David Ambrose is so fucking famous that there’s no English wikipedia entry on him (only German, interestingly enough. And Polish. Not that I understand a word of that). Although he’s not only written some novels, but also some screenplays. Oh well, fame doesn’t come easy, sometimes. (Except if you’re really, really stupid. Then it comes way too easy.) Here’s his official website.
Well, Superstition is one of his novels. It’s about a journalist, Joanna, and a (para-)psychologist, Sam, who conduct an experiment together: He wants to prove that ghosts are actually created by the people who imagine them and she wants to write a story about it. Oh, and also, they’re a couple. Everything works out fine, until *gasp* Adam, the ghost they created, becomes more real than they ever thought he would.
The book is not bad. It’s actually really depressing in it’s mediocrity. If it was worse, one could have had a good laugh. If it was better, one could have enjoyed it. What one’s left with is this sense of “oh, come on, you call that a plot twist or a surprise ending?” and of course, “oh, come on, you call that a whole character?”
And you know what? Quoting Heisenberg’s Uncertainty Principle is not going to convince me that ghosts actually have a scientific foundation.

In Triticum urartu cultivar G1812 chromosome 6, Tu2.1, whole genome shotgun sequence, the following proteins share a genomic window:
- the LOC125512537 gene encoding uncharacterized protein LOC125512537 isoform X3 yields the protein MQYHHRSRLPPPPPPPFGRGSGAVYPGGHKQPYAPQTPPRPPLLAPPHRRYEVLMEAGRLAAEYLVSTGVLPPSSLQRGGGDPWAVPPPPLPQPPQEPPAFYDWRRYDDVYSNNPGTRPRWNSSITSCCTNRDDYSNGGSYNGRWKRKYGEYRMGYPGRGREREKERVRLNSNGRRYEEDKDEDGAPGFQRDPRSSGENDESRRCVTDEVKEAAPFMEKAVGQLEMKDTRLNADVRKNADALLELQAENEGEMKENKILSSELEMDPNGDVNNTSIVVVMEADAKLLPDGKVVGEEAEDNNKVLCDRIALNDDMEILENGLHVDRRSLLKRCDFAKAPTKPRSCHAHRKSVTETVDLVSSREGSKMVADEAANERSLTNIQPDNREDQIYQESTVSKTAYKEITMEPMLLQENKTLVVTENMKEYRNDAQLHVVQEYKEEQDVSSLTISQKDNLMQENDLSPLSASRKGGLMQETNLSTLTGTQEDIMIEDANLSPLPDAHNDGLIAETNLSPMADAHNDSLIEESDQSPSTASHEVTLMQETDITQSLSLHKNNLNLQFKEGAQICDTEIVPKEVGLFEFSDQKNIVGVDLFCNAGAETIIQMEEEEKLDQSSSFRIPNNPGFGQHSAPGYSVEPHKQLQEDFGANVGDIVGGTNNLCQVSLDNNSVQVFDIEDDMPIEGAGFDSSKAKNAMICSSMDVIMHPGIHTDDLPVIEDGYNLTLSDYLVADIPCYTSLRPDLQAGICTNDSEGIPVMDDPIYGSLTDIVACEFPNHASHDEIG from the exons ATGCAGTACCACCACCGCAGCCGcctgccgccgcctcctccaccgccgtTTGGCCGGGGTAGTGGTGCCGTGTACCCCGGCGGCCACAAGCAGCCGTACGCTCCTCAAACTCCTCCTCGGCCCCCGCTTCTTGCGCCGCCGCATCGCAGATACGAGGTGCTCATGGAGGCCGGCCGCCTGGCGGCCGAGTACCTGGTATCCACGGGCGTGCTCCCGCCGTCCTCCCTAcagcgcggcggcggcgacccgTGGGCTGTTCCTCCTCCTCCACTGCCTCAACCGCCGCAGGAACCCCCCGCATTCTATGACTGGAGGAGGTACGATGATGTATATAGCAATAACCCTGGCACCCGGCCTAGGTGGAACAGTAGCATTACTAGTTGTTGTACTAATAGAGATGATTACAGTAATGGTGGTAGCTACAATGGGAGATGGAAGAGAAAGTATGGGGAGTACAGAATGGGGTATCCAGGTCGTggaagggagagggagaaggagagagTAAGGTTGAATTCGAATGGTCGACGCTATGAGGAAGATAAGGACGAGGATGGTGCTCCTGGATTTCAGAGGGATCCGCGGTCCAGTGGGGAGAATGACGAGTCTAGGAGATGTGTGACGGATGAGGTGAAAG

If the science *snicker* wasn’t so obviously put in the book, I wouldn’t have minded, probably even found it interesting. But as it is, it feels like Ambrose is sitting behind a tree, rubbing his hands as he watches you approach the book. And when you open it, he jumps out and shouts, “GOTCHA!!! YOU ARE READING SCIENCE!!!” Then he breaks into maniacal laughter and fails to notice that you haven’t quite come past the dedication yet.
Just to give you an indication of how awesome this book really is: I’m someone who can’t let go of books. I even have the one Nora Roberts novel I bought when I was twelve, not knowing better and can’t bring myself to throw it out. Or give to charity. Or sell for 10 cents (which would be about 100 times it’s value).
But with Superstition, which I bought at Oxfam’s in York, I had no problem to give it back to Oxfam’s in Nottingham once I was finished. I didn’t even think twice about it. That’s how good that book was.